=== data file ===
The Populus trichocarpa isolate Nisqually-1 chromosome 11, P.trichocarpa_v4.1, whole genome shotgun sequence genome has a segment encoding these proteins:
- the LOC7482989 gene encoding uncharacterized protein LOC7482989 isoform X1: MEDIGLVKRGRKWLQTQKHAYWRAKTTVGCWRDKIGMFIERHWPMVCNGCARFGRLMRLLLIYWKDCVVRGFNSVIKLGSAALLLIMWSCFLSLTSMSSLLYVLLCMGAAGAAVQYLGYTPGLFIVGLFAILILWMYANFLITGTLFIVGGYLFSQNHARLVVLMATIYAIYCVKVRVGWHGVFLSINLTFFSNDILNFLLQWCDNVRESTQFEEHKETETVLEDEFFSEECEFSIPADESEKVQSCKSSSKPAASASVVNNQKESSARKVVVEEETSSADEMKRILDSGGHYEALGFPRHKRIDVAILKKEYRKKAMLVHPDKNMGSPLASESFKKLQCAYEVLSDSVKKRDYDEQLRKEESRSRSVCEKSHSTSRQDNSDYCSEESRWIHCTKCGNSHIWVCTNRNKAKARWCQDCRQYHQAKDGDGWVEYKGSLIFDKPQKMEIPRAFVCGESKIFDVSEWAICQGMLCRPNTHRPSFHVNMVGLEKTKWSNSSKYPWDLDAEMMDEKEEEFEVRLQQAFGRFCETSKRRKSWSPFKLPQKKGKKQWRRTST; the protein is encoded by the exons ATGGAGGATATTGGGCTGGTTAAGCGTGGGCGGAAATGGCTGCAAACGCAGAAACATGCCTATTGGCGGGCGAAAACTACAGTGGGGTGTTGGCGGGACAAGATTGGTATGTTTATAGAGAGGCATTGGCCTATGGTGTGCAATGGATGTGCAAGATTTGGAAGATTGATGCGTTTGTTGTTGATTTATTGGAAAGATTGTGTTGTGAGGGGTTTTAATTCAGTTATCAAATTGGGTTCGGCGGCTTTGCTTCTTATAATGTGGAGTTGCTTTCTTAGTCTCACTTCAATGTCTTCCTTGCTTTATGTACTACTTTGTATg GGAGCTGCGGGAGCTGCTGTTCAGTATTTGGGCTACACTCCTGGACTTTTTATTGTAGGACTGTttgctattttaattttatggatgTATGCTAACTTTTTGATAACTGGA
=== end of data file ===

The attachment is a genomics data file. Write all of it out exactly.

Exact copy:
The Populus trichocarpa isolate Nisqually-1 chromosome 11, P.trichocarpa_v4.1, whole genome shotgun sequence genome has a segment encoding these proteins:
- the LOC7482989 gene encoding uncharacterized protein LOC7482989 isoform X1: MEDIGLVKRGRKWLQTQKHAYWRAKTTVGCWRDKIGMFIERHWPMVCNGCARFGRLMRLLLIYWKDCVVRGFNSVIKLGSAALLLIMWSCFLSLTSMSSLLYVLLCMGAAGAAVQYLGYTPGLFIVGLFAILILWMYANFLITGTLFIVGGYLFSQNHARLVVLMATIYAIYCVKVRVGWHGVFLSINLTFFSNDILNFLLQWCDNVRESTQFEEHKETETVLEDEFFSEECEFSIPADESEKVQSCKSSSKPAASASVVNNQKESSARKVVVEEETSSADEMKRILDSGGHYEALGFPRHKRIDVAILKKEYRKKAMLVHPDKNMGSPLASESFKKLQCAYEVLSDSVKKRDYDEQLRKEESRSRSVCEKSHSTSRQDNSDYCSEESRWIHCTKCGNSHIWVCTNRNKAKARWCQDCRQYHQAKDGDGWVEYKGSLIFDKPQKMEIPRAFVCGESKIFDVSEWAICQGMLCRPNTHRPSFHVNMVGLEKTKWSNSSKYPWDLDAEMMDEKEEEFEVRLQQAFGRFCETSKRRKSWSPFKLPQKKGKKQWRRTST; the protein is encoded by the exons ATGGAGGATATTGGGCTGGTTAAGCGTGGGCGGAAATGGCTGCAAACGCAGAAACATGCCTATTGGCGGGCGAAAACTACAGTGGGGTGTTGGCGGGACAAGATTGGTATGTTTATAGAGAGGCATTGGCCTATGGTGTGCAATGGATGTGCAAGATTTGGAAGATTGATGCGTTTGTTGTTGATTTATTGGAAAGATTGTGTTGTGAGGGGTTTTAATTCAGTTATCAAATTGGGTTCGGCGGCTTTGCTTCTTATAATGTGGAGTTGCTTTCTTAGTCTCACTTCAATGTCTTCCTTGCTTTATGTACTACTTTGTATg GGAGCTGCGGGAGCTGCTGTTCAGTATTTGGGCTACACTCCTGGACTTTTTATTGTAGGACTGTttgctattttaattttatggatgTATGCTAACTTTTTGATAACTGGA